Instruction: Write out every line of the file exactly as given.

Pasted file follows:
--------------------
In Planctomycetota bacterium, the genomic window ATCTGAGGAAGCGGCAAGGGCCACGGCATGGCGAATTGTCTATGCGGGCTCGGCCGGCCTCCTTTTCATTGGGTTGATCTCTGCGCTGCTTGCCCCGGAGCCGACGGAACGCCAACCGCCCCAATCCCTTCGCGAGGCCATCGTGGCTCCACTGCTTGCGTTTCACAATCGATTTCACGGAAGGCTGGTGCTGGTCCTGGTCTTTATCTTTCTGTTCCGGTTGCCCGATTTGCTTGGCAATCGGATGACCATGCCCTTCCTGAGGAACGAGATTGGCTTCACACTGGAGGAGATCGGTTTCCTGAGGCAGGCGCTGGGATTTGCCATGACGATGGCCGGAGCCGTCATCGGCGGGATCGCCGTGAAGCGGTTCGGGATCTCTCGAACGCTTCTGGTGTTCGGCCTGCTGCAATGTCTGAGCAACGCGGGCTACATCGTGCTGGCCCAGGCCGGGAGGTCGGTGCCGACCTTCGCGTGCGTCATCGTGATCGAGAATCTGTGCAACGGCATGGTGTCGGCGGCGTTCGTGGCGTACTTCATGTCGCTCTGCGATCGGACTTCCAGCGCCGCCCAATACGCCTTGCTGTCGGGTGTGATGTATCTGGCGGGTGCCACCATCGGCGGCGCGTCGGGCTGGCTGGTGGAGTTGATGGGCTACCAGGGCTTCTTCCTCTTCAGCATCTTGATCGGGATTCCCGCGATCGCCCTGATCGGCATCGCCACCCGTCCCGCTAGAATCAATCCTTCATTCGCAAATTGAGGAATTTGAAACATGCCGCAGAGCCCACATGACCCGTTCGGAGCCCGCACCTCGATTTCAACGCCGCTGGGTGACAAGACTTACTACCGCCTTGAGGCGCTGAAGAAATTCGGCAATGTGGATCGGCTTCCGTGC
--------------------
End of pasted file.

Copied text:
In Planctomycetota bacterium, the genomic window ATCTGAGGAAGCGGCAAGGGCCACGGCATGGCGAATTGTCTATGCGGGCTCGGCCGGCCTCCTTTTCATTGGGTTGATCTCTGCGCTGCTTGCCCCGGAGCCGACGGAACGCCAACCGCCCCAATCCCTTCGCGAGGCCATCGTGGCTCCACTGCTTGCGTTTCACAATCGATTTCACGGAAGGCTGGTGCTGGTCCTGGTCTTTATCTTTCTGTTCCGGTTGCCCGATTTGCTTGGCAATCGGATGACCATGCCCTTCCTGAGGAACGAGATTGGCTTCACACTGGAGGAGATCGGTTTCCTGAGGCAGGCGCTGGGATTTGCCATGACGATGGCCGGAGCCGTCATCGGCGGGATCGCCGTGAAGCGGTTCGGGATCTCTCGAACGCTTCTGGTGTTCGGCCTGCTGCAATGTCTGAGCAACGCGGGCTACATCGTGCTGGCCCAGGCCGGGAGGTCGGTGCCGACCTTCGCGTGCGTCATCGTGATCGAGAATCTGTGCAACGGCATGGTGTCGGCGGCGTTCGTGGCGTACTTCATGTCGCTCTGCGATCGGACTTCCAGCGCCGCCCAATACGCCTTGCTGTCGGGTGTGATGTATCTGGCGGGTGCCACCATCGGCGGCGCGTCGGGCTGGCTGGTGGAGTTGATGGGCTACCAGGGCTTCTTCCTCTTCAGCATCTTGATCGGGATTCCCGCGATCGCCCTGATCGGCATCGCCACCCGTCCCGCTAGAATCAATCCTTCATTCGCAAATTGAGGAATTTGAAACATGCCGCAGAGCCCACATGACCCGTTCGGAGCCCGCACCTCGATTTCAACGCCGCTGGGTGACAAGACTTACTACCGCCTTGAGGCGCTGAAGAAATTCGGCAATGTGGATCGGCTTCCGTGC